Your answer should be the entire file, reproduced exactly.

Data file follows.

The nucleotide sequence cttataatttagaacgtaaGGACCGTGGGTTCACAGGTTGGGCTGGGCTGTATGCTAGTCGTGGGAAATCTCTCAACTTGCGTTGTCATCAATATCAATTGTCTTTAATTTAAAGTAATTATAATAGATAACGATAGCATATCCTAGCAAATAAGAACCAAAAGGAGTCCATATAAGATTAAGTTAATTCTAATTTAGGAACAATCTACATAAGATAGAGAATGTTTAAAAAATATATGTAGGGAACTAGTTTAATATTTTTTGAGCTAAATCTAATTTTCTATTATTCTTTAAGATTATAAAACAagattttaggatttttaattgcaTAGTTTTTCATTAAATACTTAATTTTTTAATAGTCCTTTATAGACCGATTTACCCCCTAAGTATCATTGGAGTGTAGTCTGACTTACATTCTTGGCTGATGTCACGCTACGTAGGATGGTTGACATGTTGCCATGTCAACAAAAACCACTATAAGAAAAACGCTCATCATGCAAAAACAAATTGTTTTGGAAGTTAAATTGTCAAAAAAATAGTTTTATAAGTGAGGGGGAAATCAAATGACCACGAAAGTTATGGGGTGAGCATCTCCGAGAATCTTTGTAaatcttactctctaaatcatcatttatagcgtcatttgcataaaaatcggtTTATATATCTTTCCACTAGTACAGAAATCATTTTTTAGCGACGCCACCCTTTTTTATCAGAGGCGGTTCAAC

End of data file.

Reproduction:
The nucleotide sequence cttataatttagaacgtaaGGACCGTGGGTTCACAGGTTGGGCTGGGCTGTATGCTAGTCGTGGGAAATCTCTCAACTTGCGTTGTCATCAATATCAATTGTCTTTAATTTAAAGTAATTATAATAGATAACGATAGCATATCCTAGCAAATAAGAACCAAAAGGAGTCCATATAAGATTAAGTTAATTCTAATTTAGGAACAATCTACATAAGATAGAGAATGTTTAAAAAATATATGTAGGGAACTAGTTTAATATTTTTTGAGCTAAATCTAATTTTCTATTATTCTTTAAGATTATAAAACAagattttaggatttttaattgcaTAGTTTTTCATTAAATACTTAATTTTTTAATAGTCCTTTATAGACCGATTTACCCCCTAAGTATCATTGGAGTGTAGTCTGACTTACATTCTTGGCTGATGTCACGCTACGTAGGATGGTTGACATGTTGCCATGTCAACAAAAACCACTATAAGAAAAACGCTCATCATGCAAAAACAAATTGTTTTGGAAGTTAAATTGTCAAAAAAATAGTTTTATAAGTGAGGGGGAAATCAAATGACCACGAAAGTTATGGGGTGAGCATCTCCGAGAATCTTTGTAaatcttactctctaaatcatcatttatagcgtcatttgcataaaaatcggtTTATATATCTTTCCACTAGTACAGAAATCATTTTTTAGCGACGCCACCCTTTTTTATCAGAGGCGGTTCAAC